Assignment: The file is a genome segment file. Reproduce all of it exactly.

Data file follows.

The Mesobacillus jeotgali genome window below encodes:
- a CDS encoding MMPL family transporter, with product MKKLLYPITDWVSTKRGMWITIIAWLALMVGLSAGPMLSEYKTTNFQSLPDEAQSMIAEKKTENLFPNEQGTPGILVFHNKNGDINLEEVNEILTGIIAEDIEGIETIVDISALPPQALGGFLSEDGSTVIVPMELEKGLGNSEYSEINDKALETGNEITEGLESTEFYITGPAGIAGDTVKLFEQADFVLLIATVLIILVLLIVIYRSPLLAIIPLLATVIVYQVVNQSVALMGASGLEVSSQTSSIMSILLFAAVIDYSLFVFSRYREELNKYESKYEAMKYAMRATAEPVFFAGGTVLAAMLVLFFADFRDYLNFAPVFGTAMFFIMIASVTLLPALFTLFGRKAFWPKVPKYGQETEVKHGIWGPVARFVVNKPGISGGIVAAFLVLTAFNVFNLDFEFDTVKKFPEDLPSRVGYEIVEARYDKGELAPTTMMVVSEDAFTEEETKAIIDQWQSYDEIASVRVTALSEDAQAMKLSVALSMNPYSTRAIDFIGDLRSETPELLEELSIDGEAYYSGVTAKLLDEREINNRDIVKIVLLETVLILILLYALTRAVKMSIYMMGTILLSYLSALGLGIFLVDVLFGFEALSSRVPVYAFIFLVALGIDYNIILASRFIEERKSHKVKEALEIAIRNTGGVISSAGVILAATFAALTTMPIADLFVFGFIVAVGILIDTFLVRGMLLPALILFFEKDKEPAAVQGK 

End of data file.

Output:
The Mesobacillus jeotgali genome window below encodes:
- a CDS encoding MMPL family transporter, with product MKKLLYPITDWVSTKRGMWITIIAWLALMVGLSAGPMLSEYKTTNFQSLPDEAQSMIAEKKTENLFPNEQGTPGILVFHNKNGDINLEEVNEILTGIIAEDIEGIETIVDISALPPQALGGFLSEDGSTVIVPMELEKGLGNSEYSEINDKALETGNEITEGLESTEFYITGPAGIAGDTVKLFEQADFVLLIATVLIILVLLIVIYRSPLLAIIPLLATVIVYQVVNQSVALMGASGLEVSSQTSSIMSILLFAAVIDYSLFVFSRYREELNKYESKYEAMKYAMRATAEPVFFAGGTVLAAMLVLFFADFRDYLNFAPVFGTAMFFIMIASVTLLPALFTLFGRKAFWPKVPKYGQETEVKHGIWGPVARFVVNKPGISGGIVAAFLVLTAFNVFNLDFEFDTVKKFPEDLPSRVGYEIVEARYDKGELAPTTMMVVSEDAFTEEETKAIIDQWQSYDEIASVRVTALSEDAQAMKLSVALSMNPYSTRAIDFIGDLRSETPELLEELSIDGEAYYSGVTAKLLDEREINNRDIVKIVLLETVLILILLYALTRAVKMSIYMMGTILLSYLSALGLGIFLVDVLFGFEALSSRVPVYAFIFLVALGIDYNIILASRFIEERKSHKVKEALEIAIRNTGGVISSAGVILAATFAALTTMPIADLFVFGFIVAVGILIDTFLVRGMLLPALILFFEKDKEPAAVQGK 